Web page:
technology a rupture between existing law, and intellectual property. As
the expression and dissemination of ideas become decreasingly tied to
physical objects (given the unique ability of digital technology to make
virtually unlimited numbers of identical, undegraded copies) the existing
legal basis of (intellectual) property ownership has become less potent.

Frow's vision is more critical in its pessimism than Barlow's sometimes
irritating lack of it. The pessimism is justified and serves as a valid
critique of neoliberal ideology. But it should not obscure the
possibilities, and the capacity and ability to generate new areas of
'public domain' even as older and more familiar ones are eroded or
subverted. Barlow's more optimistic attitude probably stems from his
association with the 'digital culture' which has proven itself quick to
respond, adapt and defend itself against some of the pressures of
'privatisation' and corporatisation.

In the early internet culture, the culture of the programmers and academics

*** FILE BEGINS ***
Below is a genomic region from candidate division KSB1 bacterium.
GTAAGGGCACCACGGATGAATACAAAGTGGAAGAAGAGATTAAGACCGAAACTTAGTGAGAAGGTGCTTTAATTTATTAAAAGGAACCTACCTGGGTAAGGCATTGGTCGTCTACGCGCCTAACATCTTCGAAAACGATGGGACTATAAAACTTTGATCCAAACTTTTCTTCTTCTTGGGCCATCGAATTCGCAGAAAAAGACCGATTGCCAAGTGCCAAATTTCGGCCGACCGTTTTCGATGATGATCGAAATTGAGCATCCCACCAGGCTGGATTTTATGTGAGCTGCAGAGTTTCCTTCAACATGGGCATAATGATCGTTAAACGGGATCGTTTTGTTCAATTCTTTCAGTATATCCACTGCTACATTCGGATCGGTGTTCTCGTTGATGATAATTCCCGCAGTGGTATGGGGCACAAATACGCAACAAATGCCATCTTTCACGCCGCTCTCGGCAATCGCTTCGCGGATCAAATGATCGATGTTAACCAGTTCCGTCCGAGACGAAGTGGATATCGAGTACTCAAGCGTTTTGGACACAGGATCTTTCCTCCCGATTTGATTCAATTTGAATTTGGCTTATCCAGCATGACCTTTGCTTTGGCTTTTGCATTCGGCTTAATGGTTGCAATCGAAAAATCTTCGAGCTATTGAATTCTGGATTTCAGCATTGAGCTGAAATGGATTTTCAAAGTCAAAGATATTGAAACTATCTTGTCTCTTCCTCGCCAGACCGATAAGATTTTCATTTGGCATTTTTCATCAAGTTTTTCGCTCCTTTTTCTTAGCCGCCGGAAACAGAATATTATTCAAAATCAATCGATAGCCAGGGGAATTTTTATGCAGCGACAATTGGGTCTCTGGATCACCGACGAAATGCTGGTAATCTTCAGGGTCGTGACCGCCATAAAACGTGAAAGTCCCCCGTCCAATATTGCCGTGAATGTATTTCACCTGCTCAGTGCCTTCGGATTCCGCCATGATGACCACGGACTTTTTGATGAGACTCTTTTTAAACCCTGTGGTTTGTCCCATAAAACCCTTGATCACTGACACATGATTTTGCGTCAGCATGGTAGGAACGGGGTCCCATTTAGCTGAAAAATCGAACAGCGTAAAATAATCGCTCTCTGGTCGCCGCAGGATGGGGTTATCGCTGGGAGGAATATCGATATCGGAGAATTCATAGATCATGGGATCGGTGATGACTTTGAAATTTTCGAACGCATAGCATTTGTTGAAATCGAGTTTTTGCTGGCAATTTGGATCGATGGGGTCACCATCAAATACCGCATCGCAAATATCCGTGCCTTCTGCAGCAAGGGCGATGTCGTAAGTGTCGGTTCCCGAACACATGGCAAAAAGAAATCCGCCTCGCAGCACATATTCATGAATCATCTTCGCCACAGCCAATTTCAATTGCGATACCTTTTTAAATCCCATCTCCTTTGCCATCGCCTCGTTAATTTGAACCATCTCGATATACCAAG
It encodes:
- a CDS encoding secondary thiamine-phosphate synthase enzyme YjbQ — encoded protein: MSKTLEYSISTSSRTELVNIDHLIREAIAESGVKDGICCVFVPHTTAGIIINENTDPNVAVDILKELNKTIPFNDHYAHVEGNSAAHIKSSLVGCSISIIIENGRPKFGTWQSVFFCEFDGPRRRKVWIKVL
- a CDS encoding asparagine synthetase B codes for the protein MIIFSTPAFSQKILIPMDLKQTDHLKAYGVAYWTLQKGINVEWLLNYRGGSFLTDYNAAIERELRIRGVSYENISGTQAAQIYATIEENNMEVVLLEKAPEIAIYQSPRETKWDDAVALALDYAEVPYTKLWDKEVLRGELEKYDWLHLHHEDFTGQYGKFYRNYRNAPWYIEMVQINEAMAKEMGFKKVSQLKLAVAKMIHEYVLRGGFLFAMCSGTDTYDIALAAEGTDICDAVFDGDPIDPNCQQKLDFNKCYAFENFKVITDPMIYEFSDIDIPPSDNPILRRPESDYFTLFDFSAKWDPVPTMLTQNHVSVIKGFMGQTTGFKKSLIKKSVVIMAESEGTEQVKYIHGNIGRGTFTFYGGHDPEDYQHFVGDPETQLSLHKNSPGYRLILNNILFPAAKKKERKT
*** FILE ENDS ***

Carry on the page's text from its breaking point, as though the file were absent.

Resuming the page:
who actually created the net,  the response to the commercialisation of
proprietary software (begun by Bill Gates) was the 'shareware' phenomenon.
Programmers loaded free software modules to the net and relied on an
'honour system' of voluntary payment. Oddly enough the system worked, and
still works (It is rumored that Stephen Outtrim, the youthful Australian
"Sausage Software" magnate made his start this way).  Programmers would
display their work in the public area of a newsgroup or ftp archive for
assessment, approval, suggested improvements, and voluntary contributions
of money (usually about $10)  -  much as buskers do on city streets.